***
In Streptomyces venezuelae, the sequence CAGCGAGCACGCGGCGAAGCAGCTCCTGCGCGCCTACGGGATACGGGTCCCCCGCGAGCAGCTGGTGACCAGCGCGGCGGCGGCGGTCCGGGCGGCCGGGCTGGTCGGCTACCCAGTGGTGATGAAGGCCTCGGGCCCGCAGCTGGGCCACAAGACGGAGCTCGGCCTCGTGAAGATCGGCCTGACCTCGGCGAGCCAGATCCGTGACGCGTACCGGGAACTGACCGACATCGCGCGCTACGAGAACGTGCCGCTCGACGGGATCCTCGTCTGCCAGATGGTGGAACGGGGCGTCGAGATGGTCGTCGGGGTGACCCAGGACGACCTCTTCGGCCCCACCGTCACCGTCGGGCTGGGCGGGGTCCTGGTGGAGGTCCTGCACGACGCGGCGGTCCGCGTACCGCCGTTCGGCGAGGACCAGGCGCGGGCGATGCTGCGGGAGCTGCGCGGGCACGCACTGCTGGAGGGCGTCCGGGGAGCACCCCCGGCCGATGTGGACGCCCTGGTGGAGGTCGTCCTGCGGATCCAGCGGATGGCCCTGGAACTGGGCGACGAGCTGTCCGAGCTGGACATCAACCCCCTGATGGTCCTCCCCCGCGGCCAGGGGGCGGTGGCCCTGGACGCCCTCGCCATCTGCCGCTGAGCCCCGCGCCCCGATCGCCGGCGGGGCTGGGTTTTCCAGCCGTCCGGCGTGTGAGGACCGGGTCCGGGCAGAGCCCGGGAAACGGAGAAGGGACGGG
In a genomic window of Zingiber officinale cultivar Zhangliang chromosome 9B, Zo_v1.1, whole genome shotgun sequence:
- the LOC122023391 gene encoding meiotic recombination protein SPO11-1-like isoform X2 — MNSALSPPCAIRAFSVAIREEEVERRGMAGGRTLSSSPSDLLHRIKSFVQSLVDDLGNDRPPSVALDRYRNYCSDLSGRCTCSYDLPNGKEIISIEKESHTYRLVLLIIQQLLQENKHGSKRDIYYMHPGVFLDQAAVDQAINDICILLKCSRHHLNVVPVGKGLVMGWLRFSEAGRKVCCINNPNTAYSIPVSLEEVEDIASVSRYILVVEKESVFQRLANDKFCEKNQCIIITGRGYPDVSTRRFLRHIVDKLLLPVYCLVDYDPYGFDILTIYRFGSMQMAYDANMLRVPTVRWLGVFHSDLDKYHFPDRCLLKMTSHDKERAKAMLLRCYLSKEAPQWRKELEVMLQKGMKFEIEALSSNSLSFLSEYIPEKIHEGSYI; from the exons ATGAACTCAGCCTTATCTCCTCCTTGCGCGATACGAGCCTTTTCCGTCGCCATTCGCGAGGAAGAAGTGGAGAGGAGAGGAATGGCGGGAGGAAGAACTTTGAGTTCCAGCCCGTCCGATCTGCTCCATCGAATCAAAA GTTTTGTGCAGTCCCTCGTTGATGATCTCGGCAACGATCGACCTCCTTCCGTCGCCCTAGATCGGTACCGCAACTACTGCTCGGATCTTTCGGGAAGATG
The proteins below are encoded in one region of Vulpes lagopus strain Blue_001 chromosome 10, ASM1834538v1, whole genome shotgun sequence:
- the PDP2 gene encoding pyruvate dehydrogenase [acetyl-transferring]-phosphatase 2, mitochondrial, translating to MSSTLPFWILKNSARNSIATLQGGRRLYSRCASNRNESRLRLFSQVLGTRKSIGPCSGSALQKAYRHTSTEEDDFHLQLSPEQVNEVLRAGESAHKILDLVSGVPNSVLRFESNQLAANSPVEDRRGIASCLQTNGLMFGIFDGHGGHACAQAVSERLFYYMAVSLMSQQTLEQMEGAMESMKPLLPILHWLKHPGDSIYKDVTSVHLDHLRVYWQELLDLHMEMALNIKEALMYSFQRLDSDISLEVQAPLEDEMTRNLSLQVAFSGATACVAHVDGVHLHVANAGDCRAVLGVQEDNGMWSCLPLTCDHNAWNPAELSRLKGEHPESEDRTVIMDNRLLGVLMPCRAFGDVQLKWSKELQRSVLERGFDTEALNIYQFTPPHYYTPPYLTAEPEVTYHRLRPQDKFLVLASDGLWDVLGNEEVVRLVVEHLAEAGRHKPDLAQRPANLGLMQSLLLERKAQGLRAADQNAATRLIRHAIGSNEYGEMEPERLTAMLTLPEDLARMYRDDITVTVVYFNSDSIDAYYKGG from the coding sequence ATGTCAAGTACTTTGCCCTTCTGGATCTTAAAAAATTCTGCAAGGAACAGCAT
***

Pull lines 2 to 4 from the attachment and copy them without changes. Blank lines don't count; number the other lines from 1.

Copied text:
In a genomic window of Zingiber officinale cultivar Zhangliang chromosome 9B, Zo_v1.1, whole genome shotgun sequence:
- the LOC122023391 gene encoding meiotic recombination protein SPO11-1-like isoform X2 — MNSALSPPCAIRAFSVAIREEEVERRGMAGGRTLSSSPSDLLHRIKSFVQSLVDDLGNDRPPSVALDRYRNYCSDLSGRCTCSYDLPNGKEIISIEKESHTYRLVLLIIQQLLQENKHGSKRDIYYMHPGVFLDQAAVDQAINDICILLKCSRHHLNVVPVGKGLVMGWLRFSEAGRKVCCINNPNTAYSIPVSLEEVEDIASVSRYILVVEKESVFQRLANDKFCEKNQCIIITGRGYPDVSTRRFLRHIVDKLLLPVYCLVDYDPYGFDILTIYRFGSMQMAYDANMLRVPTVRWLGVFHSDLDKYHFPDRCLLKMTSHDKERAKAMLLRCYLSKEAPQWRKELEVMLQKGMKFEIEALSSNSLSFLSEYIPEKIHEGSYI; from the exons ATGAACTCAGCCTTATCTCCTCCTTGCGCGATACGAGCCTTTTCCGTCGCCATTCGCGAGGAAGAAGTGGAGAGGAGAGGAATGGCGGGAGGAAGAACTTTGAGTTCCAGCCCGTCCGATCTGCTCCATCGAATCAAAA GTTTTGTGCAGTCCCTCGTTGATGATCTCGGCAACGATCGACCTCCTTCCGTCGCCCTAGATCGGTACCGCAACTACTGCTCGGATCTTTCGGGAAGATG
The proteins below are encoded in one region of Vulpes lagopus strain Blue_001 chromosome 10, ASM1834538v1, whole genome shotgun sequence: